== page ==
Cyber attacks are costly and disruptive to all businesses. The majority of small businesses in Australia have experienced a cyber attack or a malicious threat in the last 12 months. Recently, the majority of these attacks have breached company policy and critical data.
The cost of restoring small businesses after a cyber attack cannot be ignored. Most of the resources go into restoring infrastructure and IT assets.
Cyber breaches and attacks lead to major losses after disruption of business activities. In severe cases, some small businesses can’t recover from these attacks leading to closure of business or even bankruptcy.
Some of the attacks targeting small businesses include web-based attacks, phishing and social engineering. Most of these attacks are facilitated by end-user behaviour like weak passwords or sharing login information insecurely.
This is why small businesses need to have a well thought cybersecurity plan to mitigate such breaches and attacks.Here are some basic steps for preparing a cybersecurity plan.
1. Identifying Threats and Key Assets
The first thing to do when developing a cybersecurity plan template is always to identify any cybersecurity risks or threats your business may experience. You should also list digital assets in your business like emails and customer data.
Some of the risk factors may include but are not limited to;
- Employee negligence
- External risks
- Technical issues and failure
- Accidental damage
The following steps can help you in determining the action you should take to boost your business’ overall security posture. This includes endpoint security, network and data security.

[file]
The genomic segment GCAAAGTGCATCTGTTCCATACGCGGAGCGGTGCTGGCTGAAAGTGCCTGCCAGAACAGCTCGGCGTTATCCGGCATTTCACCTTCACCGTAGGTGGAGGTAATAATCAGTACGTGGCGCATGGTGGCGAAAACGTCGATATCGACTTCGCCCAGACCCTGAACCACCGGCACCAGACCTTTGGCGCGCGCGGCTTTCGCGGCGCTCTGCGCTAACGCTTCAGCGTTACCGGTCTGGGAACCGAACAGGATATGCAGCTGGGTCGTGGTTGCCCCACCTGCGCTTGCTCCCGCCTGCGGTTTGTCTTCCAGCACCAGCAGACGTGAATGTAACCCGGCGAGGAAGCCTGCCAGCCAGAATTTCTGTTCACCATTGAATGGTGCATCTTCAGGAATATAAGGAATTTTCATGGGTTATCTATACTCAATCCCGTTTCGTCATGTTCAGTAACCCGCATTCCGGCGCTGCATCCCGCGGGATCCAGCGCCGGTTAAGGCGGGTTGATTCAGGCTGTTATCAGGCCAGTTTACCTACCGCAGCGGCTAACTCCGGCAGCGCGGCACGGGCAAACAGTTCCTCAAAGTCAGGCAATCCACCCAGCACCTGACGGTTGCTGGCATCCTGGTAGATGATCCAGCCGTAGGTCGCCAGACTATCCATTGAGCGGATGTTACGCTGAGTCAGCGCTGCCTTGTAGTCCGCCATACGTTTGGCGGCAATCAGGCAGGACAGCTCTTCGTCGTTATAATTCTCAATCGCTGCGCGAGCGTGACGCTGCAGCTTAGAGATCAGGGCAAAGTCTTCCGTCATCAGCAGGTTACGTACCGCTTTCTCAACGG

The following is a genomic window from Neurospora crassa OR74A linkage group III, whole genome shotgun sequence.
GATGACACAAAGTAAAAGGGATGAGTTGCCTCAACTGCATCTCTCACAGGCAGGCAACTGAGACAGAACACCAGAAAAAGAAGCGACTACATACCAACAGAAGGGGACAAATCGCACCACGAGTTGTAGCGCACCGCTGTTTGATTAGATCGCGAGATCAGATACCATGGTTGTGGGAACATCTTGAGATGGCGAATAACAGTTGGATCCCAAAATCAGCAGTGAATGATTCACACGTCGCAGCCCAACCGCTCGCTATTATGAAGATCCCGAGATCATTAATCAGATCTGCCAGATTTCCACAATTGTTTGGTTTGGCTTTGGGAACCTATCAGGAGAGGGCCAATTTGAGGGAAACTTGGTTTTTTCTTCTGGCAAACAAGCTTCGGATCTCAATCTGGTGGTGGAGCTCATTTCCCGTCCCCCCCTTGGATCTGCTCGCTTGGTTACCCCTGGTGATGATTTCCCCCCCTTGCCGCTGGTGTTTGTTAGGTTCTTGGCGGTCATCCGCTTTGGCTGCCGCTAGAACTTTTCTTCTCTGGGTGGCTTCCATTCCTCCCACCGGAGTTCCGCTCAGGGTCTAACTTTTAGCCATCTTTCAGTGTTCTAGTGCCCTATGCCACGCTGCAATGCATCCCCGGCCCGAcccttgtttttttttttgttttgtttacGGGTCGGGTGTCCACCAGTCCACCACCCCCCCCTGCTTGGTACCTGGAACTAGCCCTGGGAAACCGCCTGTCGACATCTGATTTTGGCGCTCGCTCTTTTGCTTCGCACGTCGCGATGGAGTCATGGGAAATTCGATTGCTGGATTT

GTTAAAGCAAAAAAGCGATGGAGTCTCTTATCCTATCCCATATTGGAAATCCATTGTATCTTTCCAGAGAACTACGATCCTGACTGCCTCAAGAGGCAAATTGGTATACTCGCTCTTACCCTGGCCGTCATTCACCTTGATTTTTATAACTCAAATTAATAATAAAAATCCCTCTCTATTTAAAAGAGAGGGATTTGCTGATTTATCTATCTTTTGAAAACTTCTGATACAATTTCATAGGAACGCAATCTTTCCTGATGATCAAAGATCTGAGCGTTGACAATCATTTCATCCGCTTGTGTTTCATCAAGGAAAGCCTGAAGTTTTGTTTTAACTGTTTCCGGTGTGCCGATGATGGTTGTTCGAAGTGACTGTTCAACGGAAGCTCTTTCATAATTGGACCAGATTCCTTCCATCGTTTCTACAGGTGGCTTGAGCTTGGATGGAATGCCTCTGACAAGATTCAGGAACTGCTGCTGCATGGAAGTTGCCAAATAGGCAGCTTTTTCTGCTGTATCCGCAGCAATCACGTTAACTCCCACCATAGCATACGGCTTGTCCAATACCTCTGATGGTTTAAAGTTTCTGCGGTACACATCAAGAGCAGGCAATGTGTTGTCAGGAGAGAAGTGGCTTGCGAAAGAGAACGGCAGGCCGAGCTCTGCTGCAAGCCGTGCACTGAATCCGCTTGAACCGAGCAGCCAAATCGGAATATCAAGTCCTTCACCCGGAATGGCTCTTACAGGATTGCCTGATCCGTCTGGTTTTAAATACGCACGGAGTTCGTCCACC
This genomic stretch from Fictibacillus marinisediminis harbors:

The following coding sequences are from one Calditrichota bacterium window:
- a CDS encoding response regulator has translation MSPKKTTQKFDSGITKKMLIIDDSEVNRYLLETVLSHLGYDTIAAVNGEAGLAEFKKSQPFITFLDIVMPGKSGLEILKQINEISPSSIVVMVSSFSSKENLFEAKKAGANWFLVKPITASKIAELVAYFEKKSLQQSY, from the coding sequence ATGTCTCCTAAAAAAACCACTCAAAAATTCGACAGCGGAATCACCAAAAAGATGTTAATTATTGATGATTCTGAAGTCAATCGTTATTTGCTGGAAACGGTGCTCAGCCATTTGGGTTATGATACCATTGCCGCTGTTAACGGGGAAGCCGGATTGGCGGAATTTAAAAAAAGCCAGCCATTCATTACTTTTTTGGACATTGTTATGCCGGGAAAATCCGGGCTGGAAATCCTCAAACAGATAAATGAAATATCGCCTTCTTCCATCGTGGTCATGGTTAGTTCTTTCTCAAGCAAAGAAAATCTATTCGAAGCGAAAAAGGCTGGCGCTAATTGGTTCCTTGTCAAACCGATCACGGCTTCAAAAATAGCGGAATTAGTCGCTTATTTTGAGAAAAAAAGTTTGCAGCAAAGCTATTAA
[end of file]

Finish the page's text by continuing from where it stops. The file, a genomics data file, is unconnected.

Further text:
2. Prioritising Key Assets, Threats and Risks
This step depends on the context of your business. What your business deals with will determine the approach used.
To easily establish and prioritise this, there are 3 questions which you need to have answers for;
- What risks and threats would harm your business more
- The main concerns of your business in relation to cybersecurity
- Present or future threats and risks in your business
These 3 questions are crucial and you can even go an extra step by identifying countermeasures for threats and risks identified. Classifying them from the easiest to the hardest to achieve will further easen the process.
3. Setting Achievable Goals
Setting goals your business can achieve rather than a list of procedures that you won’t use is important.Your cybersecurity goals should include everything that you want to achieve.
Such goals can be grouped according to the period of time you expect they can be achieved. This can be a period of 6 months or any time frame that you may have in mind.
Don’t set long term goals that you can’t achieve. Short term goals are easily achievable and can be monitored easily.
When drafting your cybersecurity business policies and goals, have in mind that they will be a determinant of your business’ overall cybersecurity effort.
4. Documenting Cybersecurity Policies and Procedures
Many small businesses don’t have their policies documented. Most of them operate through word of mouth to communicate procedures and guidelines. While this may seem easier and less daunting, it is safer to operate out of written down guidelines, videos or any other form of documented information.